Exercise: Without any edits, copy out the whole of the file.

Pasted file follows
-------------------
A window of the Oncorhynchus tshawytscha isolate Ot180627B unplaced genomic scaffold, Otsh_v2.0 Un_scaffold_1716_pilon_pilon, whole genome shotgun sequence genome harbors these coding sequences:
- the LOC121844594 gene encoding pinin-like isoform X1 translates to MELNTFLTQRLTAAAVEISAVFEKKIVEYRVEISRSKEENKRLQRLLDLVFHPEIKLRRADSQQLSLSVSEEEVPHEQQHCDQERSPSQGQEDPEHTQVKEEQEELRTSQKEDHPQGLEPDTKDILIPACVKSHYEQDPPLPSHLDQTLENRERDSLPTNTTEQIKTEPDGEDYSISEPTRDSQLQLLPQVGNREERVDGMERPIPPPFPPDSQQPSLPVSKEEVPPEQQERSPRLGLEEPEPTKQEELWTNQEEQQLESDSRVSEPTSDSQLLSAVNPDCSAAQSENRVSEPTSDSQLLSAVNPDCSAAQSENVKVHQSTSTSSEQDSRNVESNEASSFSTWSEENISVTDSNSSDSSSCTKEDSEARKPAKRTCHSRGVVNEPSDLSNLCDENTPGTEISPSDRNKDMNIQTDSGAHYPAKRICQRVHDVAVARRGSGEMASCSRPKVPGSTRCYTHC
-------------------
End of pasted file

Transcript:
A window of the Oncorhynchus tshawytscha isolate Ot180627B unplaced genomic scaffold, Otsh_v2.0 Un_scaffold_1716_pilon_pilon, whole genome shotgun sequence genome harbors these coding sequences:
- the LOC121844594 gene encoding pinin-like isoform X1 translates to MELNTFLTQRLTAAAVEISAVFEKKIVEYRVEISRSKEENKRLQRLLDLVFHPEIKLRRADSQQLSLSVSEEEVPHEQQHCDQERSPSQGQEDPEHTQVKEEQEELRTSQKEDHPQGLEPDTKDILIPACVKSHYEQDPPLPSHLDQTLENRERDSLPTNTTEQIKTEPDGEDYSISEPTRDSQLQLLPQVGNREERVDGMERPIPPPFPPDSQQPSLPVSKEEVPPEQQERSPRLGLEEPEPTKQEELWTNQEEQQLESDSRVSEPTSDSQLLSAVNPDCSAAQSENRVSEPTSDSQLLSAVNPDCSAAQSENVKVHQSTSTSSEQDSRNVESNEASSFSTWSEENISVTDSNSSDSSSCTKEDSEARKPAKRTCHSRGVVNEPSDLSNLCDENTPGTEISPSDRNKDMNIQTDSGAHYPAKRICQRVHDVAVARRGSGEMASCSRPKVPGSTRCYTHC